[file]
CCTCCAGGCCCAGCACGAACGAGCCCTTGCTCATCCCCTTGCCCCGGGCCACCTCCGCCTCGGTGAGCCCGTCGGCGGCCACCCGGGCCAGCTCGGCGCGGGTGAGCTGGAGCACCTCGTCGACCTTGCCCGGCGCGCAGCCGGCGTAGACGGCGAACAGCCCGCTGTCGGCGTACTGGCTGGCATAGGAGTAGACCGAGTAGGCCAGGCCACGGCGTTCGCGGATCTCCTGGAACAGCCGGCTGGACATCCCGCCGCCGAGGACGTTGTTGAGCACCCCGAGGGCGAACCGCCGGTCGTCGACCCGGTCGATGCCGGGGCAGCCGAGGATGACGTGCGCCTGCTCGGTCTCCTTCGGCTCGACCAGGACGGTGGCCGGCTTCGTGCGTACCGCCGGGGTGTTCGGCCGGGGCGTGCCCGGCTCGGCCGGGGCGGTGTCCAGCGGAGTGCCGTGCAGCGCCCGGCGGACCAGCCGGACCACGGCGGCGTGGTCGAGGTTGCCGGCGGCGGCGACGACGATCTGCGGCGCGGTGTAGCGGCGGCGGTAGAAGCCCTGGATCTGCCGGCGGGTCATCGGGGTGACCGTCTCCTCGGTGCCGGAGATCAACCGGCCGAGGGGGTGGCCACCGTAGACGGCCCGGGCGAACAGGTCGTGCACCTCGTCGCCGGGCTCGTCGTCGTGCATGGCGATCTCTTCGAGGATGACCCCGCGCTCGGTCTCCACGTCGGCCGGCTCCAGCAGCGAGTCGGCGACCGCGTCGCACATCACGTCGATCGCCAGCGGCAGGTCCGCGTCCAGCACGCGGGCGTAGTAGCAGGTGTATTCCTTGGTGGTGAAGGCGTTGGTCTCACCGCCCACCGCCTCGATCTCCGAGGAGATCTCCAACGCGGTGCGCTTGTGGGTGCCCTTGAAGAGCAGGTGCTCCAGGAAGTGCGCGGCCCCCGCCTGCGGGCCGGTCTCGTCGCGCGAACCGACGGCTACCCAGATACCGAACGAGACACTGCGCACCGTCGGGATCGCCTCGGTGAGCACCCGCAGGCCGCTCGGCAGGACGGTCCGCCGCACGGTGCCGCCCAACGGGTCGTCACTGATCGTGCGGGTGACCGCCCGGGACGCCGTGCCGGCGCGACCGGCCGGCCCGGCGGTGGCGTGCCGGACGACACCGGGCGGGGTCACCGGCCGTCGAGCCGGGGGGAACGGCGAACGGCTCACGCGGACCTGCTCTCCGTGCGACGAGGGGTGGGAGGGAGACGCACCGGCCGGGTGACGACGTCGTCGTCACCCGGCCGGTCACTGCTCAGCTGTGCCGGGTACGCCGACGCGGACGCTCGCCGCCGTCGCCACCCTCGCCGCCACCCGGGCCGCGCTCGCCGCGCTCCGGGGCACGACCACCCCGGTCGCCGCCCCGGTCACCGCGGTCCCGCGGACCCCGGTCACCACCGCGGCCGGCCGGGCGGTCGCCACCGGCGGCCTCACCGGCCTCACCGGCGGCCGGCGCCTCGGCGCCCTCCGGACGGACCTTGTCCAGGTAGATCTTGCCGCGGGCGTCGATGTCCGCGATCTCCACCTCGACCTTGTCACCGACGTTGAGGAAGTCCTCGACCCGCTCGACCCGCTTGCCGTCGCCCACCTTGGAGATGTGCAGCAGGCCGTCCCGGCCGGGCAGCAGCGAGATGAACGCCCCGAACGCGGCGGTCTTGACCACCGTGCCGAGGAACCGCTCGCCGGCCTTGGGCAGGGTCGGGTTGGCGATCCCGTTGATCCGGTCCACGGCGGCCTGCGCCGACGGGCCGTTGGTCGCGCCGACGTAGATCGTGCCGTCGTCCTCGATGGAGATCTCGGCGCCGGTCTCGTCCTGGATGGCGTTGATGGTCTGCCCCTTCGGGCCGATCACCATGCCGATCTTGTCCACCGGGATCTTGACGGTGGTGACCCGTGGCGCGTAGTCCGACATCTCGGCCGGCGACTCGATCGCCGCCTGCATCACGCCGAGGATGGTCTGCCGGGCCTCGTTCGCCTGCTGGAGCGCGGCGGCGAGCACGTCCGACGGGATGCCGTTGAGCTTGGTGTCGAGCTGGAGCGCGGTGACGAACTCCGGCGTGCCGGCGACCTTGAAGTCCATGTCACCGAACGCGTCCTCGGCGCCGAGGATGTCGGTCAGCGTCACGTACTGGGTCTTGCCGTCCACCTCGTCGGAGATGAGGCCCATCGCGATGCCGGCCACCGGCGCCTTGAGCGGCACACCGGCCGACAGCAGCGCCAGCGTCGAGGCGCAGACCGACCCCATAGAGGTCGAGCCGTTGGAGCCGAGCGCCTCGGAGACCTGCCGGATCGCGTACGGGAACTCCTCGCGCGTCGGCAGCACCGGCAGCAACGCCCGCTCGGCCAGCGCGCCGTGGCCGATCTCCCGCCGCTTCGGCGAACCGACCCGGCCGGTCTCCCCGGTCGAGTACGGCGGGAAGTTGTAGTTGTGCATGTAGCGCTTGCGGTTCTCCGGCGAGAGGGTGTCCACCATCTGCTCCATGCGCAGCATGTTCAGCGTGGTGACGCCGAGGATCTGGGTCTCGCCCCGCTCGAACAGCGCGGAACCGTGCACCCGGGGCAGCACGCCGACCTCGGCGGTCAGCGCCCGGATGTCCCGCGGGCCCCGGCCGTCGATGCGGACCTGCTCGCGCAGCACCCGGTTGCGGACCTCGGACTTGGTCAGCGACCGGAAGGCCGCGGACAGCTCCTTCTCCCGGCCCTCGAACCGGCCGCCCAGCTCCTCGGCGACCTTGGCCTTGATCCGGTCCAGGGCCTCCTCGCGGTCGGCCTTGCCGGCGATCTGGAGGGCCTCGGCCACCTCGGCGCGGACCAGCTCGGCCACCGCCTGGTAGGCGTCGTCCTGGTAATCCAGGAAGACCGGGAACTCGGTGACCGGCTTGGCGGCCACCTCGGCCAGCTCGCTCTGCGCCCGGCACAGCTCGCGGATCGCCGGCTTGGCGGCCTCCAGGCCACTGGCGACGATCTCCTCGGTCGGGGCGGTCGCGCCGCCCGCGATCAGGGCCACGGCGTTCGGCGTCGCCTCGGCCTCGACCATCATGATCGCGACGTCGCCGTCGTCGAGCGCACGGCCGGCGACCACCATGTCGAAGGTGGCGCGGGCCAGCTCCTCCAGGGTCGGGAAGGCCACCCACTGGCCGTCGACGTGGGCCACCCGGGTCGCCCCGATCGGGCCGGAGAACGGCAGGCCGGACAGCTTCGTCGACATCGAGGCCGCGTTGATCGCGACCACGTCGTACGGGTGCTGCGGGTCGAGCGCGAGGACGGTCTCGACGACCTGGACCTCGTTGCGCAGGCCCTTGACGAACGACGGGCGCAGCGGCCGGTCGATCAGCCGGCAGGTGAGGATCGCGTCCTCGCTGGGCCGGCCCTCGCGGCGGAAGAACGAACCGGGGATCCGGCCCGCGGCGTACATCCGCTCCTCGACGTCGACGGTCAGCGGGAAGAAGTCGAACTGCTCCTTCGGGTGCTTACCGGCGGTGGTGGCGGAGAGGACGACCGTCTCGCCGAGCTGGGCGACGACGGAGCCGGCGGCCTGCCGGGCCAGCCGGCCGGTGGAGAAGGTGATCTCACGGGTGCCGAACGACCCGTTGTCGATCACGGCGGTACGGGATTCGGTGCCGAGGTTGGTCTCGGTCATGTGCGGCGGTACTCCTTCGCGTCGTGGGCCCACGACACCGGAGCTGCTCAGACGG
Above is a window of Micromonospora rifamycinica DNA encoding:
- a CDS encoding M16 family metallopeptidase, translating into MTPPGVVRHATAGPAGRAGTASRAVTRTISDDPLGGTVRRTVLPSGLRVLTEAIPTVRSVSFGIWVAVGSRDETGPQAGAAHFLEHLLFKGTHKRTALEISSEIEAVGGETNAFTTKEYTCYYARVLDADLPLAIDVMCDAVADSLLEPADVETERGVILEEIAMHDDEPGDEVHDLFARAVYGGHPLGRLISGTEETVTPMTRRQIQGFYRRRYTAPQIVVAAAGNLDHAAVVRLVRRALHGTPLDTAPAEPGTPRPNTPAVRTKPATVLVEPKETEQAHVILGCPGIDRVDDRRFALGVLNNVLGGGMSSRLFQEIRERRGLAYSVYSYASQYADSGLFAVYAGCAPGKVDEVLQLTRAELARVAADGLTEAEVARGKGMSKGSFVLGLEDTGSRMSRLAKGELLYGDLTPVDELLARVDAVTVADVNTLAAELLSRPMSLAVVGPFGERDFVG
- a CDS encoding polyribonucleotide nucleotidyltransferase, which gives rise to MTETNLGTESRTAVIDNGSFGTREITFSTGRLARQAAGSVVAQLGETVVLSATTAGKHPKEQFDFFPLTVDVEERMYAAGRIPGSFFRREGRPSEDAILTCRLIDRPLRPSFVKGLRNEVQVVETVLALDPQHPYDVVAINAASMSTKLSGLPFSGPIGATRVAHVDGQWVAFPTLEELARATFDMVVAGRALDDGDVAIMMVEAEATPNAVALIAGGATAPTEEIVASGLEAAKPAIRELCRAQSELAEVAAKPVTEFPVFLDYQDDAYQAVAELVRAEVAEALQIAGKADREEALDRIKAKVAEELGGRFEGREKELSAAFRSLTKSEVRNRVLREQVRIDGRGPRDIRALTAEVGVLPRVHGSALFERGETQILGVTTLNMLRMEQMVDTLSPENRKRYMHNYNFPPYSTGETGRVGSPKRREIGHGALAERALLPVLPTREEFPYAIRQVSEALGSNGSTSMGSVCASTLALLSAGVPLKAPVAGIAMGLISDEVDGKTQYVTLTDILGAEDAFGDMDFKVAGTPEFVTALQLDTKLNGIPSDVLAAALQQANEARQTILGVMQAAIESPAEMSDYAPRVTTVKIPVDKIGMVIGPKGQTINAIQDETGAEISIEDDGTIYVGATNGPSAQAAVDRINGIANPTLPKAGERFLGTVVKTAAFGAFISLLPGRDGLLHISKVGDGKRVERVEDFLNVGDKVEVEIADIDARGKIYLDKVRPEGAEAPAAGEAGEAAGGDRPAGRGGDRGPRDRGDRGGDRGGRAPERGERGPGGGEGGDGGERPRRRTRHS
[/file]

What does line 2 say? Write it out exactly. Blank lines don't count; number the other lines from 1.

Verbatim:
Above is a window of Micromonospora rifamycinica DNA encoding: